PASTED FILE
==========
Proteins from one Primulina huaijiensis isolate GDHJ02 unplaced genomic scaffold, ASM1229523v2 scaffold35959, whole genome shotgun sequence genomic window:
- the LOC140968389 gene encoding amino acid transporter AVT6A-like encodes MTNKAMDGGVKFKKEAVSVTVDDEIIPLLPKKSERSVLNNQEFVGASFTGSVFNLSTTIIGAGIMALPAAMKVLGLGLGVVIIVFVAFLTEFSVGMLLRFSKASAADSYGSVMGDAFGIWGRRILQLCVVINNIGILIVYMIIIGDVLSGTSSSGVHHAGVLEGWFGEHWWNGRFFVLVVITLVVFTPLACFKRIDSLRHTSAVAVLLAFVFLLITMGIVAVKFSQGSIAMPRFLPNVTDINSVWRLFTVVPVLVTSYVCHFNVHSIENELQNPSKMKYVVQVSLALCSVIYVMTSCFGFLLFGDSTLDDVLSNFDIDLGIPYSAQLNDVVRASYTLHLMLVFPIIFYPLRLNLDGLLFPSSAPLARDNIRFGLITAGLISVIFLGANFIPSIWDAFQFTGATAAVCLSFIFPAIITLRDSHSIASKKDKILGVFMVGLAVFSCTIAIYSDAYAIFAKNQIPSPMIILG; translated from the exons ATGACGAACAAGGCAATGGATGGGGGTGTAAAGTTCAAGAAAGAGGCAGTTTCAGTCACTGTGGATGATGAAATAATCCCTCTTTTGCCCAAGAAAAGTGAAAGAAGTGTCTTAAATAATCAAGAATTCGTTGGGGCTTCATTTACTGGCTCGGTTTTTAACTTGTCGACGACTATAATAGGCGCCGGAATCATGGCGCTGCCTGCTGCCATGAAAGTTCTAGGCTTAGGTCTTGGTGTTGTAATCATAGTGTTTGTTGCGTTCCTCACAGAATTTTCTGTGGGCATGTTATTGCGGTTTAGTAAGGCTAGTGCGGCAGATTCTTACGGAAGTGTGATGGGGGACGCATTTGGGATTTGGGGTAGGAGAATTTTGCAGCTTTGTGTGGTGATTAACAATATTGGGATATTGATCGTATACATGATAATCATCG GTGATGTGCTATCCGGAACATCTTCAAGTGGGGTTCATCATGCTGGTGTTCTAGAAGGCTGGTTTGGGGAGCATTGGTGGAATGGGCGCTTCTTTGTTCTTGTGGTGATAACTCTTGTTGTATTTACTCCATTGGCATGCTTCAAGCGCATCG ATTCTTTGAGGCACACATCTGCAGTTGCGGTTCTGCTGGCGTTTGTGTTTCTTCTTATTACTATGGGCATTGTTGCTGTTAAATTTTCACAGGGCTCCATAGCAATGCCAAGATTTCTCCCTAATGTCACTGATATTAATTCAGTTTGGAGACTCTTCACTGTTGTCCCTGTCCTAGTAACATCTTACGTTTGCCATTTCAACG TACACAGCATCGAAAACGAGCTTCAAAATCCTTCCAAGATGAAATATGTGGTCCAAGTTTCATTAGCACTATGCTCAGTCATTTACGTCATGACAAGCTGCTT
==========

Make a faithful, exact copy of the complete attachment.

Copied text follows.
Proteins from one Primulina huaijiensis isolate GDHJ02 unplaced genomic scaffold, ASM1229523v2 scaffold35959, whole genome shotgun sequence genomic window:
- the LOC140968389 gene encoding amino acid transporter AVT6A-like encodes MTNKAMDGGVKFKKEAVSVTVDDEIIPLLPKKSERSVLNNQEFVGASFTGSVFNLSTTIIGAGIMALPAAMKVLGLGLGVVIIVFVAFLTEFSVGMLLRFSKASAADSYGSVMGDAFGIWGRRILQLCVVINNIGILIVYMIIIGDVLSGTSSSGVHHAGVLEGWFGEHWWNGRFFVLVVITLVVFTPLACFKRIDSLRHTSAVAVLLAFVFLLITMGIVAVKFSQGSIAMPRFLPNVTDINSVWRLFTVVPVLVTSYVCHFNVHSIENELQNPSKMKYVVQVSLALCSVIYVMTSCFGFLLFGDSTLDDVLSNFDIDLGIPYSAQLNDVVRASYTLHLMLVFPIIFYPLRLNLDGLLFPSSAPLARDNIRFGLITAGLISVIFLGANFIPSIWDAFQFTGATAAVCLSFIFPAIITLRDSHSIASKKDKILGVFMVGLAVFSCTIAIYSDAYAIFAKNQIPSPMIILG; translated from the exons ATGACGAACAAGGCAATGGATGGGGGTGTAAAGTTCAAGAAAGAGGCAGTTTCAGTCACTGTGGATGATGAAATAATCCCTCTTTTGCCCAAGAAAAGTGAAAGAAGTGTCTTAAATAATCAAGAATTCGTTGGGGCTTCATTTACTGGCTCGGTTTTTAACTTGTCGACGACTATAATAGGCGCCGGAATCATGGCGCTGCCTGCTGCCATGAAAGTTCTAGGCTTAGGTCTTGGTGTTGTAATCATAGTGTTTGTTGCGTTCCTCACAGAATTTTCTGTGGGCATGTTATTGCGGTTTAGTAAGGCTAGTGCGGCAGATTCTTACGGAAGTGTGATGGGGGACGCATTTGGGATTTGGGGTAGGAGAATTTTGCAGCTTTGTGTGGTGATTAACAATATTGGGATATTGATCGTATACATGATAATCATCG GTGATGTGCTATCCGGAACATCTTCAAGTGGGGTTCATCATGCTGGTGTTCTAGAAGGCTGGTTTGGGGAGCATTGGTGGAATGGGCGCTTCTTTGTTCTTGTGGTGATAACTCTTGTTGTATTTACTCCATTGGCATGCTTCAAGCGCATCG ATTCTTTGAGGCACACATCTGCAGTTGCGGTTCTGCTGGCGTTTGTGTTTCTTCTTATTACTATGGGCATTGTTGCTGTTAAATTTTCACAGGGCTCCATAGCAATGCCAAGATTTCTCCCTAATGTCACTGATATTAATTCAGTTTGGAGACTCTTCACTGTTGTCCCTGTCCTAGTAACATCTTACGTTTGCCATTTCAACG TACACAGCATCGAAAACGAGCTTCAAAATCCTTCCAAGATGAAATATGTGGTCCAAGTTTCATTAGCACTATGCTCAGTCATTTACGTCATGACAAGCTGCTT